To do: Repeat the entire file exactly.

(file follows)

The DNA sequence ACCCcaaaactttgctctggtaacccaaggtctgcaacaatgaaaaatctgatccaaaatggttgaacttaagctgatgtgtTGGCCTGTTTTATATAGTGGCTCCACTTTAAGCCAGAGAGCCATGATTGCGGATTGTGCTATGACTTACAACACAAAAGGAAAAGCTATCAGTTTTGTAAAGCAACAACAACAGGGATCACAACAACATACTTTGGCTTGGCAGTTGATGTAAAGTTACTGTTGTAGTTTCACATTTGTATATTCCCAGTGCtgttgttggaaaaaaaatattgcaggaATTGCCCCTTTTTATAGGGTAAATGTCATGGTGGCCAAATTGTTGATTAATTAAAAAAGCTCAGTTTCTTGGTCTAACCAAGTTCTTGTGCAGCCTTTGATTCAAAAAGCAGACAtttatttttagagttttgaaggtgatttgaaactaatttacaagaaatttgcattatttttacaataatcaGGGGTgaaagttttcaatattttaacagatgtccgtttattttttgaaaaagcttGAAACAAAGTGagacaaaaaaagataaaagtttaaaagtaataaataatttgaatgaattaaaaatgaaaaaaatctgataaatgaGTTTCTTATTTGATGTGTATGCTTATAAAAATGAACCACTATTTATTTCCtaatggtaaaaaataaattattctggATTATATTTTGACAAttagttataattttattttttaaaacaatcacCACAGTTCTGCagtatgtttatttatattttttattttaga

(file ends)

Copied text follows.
The DNA sequence ACCCcaaaactttgctctggtaacccaaggtctgcaacaatgaaaaatctgatccaaaatggttgaacttaagctgatgtgtTGGCCTGTTTTATATAGTGGCTCCACTTTAAGCCAGAGAGCCATGATTGCGGATTGTGCTATGACTTACAACACAAAAGGAAAAGCTATCAGTTTTGTAAAGCAACAACAACAGGGATCACAACAACATACTTTGGCTTGGCAGTTGATGTAAAGTTACTGTTGTAGTTTCACATTTGTATATTCCCAGTGCtgttgttggaaaaaaaatattgcaggaATTGCCCCTTTTTATAGGGTAAATGTCATGGTGGCCAAATTGTTGATTAATTAAAAAAGCTCAGTTTCTTGGTCTAACCAAGTTCTTGTGCAGCCTTTGATTCAAAAAGCAGACAtttatttttagagttttgaaggtgatttgaaactaatttacaagaaatttgcattatttttacaataatcaGGGGTgaaagttttcaatattttaacagatgtccgtttattttttgaaaaagcttGAAACAAAGTGagacaaaaaaagataaaagtttaaaagtaataaataatttgaatgaattaaaaatgaaaaaaatctgataaatgaGTTTCTTATTTGATGTGTATGCTTATAAAAATGAACCACTATTTATTTCCtaatggtaaaaaataaattattctggATTATATTTTGACAAttagttataattttattttttaaaacaatcacCACAGTTCTGCagtatgtttatttatattttttattttaga